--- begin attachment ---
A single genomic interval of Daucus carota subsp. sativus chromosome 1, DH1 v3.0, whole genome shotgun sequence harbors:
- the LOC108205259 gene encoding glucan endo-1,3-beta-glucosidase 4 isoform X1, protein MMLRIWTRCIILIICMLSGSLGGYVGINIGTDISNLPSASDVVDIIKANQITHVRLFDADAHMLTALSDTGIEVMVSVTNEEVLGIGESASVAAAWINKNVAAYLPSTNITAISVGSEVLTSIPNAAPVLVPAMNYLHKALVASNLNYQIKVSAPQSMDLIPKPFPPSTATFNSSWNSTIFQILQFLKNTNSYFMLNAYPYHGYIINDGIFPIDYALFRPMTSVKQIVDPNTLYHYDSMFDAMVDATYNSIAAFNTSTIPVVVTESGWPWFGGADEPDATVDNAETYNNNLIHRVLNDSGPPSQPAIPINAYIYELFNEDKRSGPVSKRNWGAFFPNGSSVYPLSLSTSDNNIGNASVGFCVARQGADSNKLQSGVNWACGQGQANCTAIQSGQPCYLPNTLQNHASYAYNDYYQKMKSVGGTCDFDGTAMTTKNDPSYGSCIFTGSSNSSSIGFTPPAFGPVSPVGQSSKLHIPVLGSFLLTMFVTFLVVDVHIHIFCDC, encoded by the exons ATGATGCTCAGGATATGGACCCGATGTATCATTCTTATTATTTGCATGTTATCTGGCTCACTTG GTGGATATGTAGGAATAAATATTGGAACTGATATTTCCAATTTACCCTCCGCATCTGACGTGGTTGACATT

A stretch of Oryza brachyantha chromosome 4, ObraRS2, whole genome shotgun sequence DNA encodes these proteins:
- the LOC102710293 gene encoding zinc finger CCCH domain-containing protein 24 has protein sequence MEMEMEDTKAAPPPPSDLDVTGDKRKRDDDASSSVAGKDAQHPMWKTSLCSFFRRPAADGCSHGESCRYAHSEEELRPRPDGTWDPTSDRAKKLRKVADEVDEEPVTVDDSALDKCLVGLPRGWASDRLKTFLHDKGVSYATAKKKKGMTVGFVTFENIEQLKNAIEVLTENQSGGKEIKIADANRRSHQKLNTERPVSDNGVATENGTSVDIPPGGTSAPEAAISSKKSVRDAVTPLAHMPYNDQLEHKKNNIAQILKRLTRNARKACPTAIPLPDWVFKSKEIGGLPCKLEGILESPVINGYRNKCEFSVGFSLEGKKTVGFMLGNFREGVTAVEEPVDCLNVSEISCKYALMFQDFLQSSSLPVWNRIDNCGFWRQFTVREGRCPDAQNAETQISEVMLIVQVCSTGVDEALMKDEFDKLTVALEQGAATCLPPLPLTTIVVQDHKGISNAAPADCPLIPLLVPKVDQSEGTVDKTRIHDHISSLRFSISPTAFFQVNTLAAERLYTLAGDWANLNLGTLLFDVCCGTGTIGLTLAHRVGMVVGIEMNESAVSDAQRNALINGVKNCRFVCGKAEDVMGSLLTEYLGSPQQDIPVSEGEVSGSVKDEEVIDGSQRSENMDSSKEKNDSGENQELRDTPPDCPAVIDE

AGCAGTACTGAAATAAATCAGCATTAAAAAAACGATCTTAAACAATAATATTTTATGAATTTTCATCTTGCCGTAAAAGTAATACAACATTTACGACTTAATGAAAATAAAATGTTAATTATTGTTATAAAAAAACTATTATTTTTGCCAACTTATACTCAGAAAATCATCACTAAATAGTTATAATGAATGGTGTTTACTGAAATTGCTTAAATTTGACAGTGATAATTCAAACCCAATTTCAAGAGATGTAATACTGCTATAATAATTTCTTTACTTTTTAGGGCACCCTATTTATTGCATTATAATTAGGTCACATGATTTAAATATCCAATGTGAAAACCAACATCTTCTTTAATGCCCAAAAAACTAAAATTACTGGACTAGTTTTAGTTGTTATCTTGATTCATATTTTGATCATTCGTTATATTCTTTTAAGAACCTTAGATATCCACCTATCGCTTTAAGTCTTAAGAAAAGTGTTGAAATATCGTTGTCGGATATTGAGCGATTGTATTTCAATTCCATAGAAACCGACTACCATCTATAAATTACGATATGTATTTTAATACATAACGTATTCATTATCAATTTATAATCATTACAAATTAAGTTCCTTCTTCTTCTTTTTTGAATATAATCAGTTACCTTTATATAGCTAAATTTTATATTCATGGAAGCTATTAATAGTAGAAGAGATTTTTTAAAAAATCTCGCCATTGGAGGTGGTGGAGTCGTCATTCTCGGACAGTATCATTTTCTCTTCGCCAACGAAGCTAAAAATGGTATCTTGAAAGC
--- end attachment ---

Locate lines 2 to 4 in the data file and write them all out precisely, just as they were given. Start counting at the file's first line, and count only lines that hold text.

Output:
- the LOC108205259 gene encoding glucan endo-1,3-beta-glucosidase 4 isoform X1, protein MMLRIWTRCIILIICMLSGSLGGYVGINIGTDISNLPSASDVVDIIKANQITHVRLFDADAHMLTALSDTGIEVMVSVTNEEVLGIGESASVAAAWINKNVAAYLPSTNITAISVGSEVLTSIPNAAPVLVPAMNYLHKALVASNLNYQIKVSAPQSMDLIPKPFPPSTATFNSSWNSTIFQILQFLKNTNSYFMLNAYPYHGYIINDGIFPIDYALFRPMTSVKQIVDPNTLYHYDSMFDAMVDATYNSIAAFNTSTIPVVVTESGWPWFGGADEPDATVDNAETYNNNLIHRVLNDSGPPSQPAIPINAYIYELFNEDKRSGPVSKRNWGAFFPNGSSVYPLSLSTSDNNIGNASVGFCVARQGADSNKLQSGVNWACGQGQANCTAIQSGQPCYLPNTLQNHASYAYNDYYQKMKSVGGTCDFDGTAMTTKNDPSYGSCIFTGSSNSSSIGFTPPAFGPVSPVGQSSKLHIPVLGSFLLTMFVTFLVVDVHIHIFCDC, encoded by the exons ATGATGCTCAGGATATGGACCCGATGTATCATTCTTATTATTTGCATGTTATCTGGCTCACTTG GTGGATATGTAGGAATAAATATTGGAACTGATATTTCCAATTTACCCTCCGCATCTGACGTGGTTGACATT

A stretch of Oryza brachyantha chromosome 4, ObraRS2, whole genome shotgun sequence DNA encodes these proteins:
- the LOC102710293 gene encoding zinc finger CCCH domain-containing protein 24 has protein sequence MEMEMEDTKAAPPPPSDLDVTGDKRKRDDDASSSVAGKDAQHPMWKTSLCSFFRRPAADGCSHGESCRYAHSEEELRPRPDGTWDPTSDRAKKLRKVADEVDEEPVTVDDSALDKCLVGLPRGWASDRLKTFLHDKGVSYATAKKKKGMTVGFVTFENIEQLKNAIEVLTENQSGGKEIKIADANRRSHQKLNTERPVSDNGVATENGTSVDIPPGGTSAPEAAISSKKSVRDAVTPLAHMPYNDQLEHKKNNIAQILKRLTRNARKACPTAIPLPDWVFKSKEIGGLPCKLEGILESPVINGYRNKCEFSVGFSLEGKKTVGFMLGNFREGVTAVEEPVDCLNVSEISCKYALMFQDFLQSSSLPVWNRIDNCGFWRQFTVREGRCPDAQNAETQISEVMLIVQVCSTGVDEALMKDEFDKLTVALEQGAATCLPPLPLTTIVVQDHKGISNAAPADCPLIPLLVPKVDQSEGTVDKTRIHDHISSLRFSISPTAFFQVNTLAAERLYTLAGDWANLNLGTLLFDVCCGTGTIGLTLAHRVGMVVGIEMNESAVSDAQRNALINGVKNCRFVCGKAEDVMGSLLTEYLGSPQQDIPVSEGEVSGSVKDEEVIDGSQRSENMDSSKEKNDSGENQELRDTPPDCPAVIDE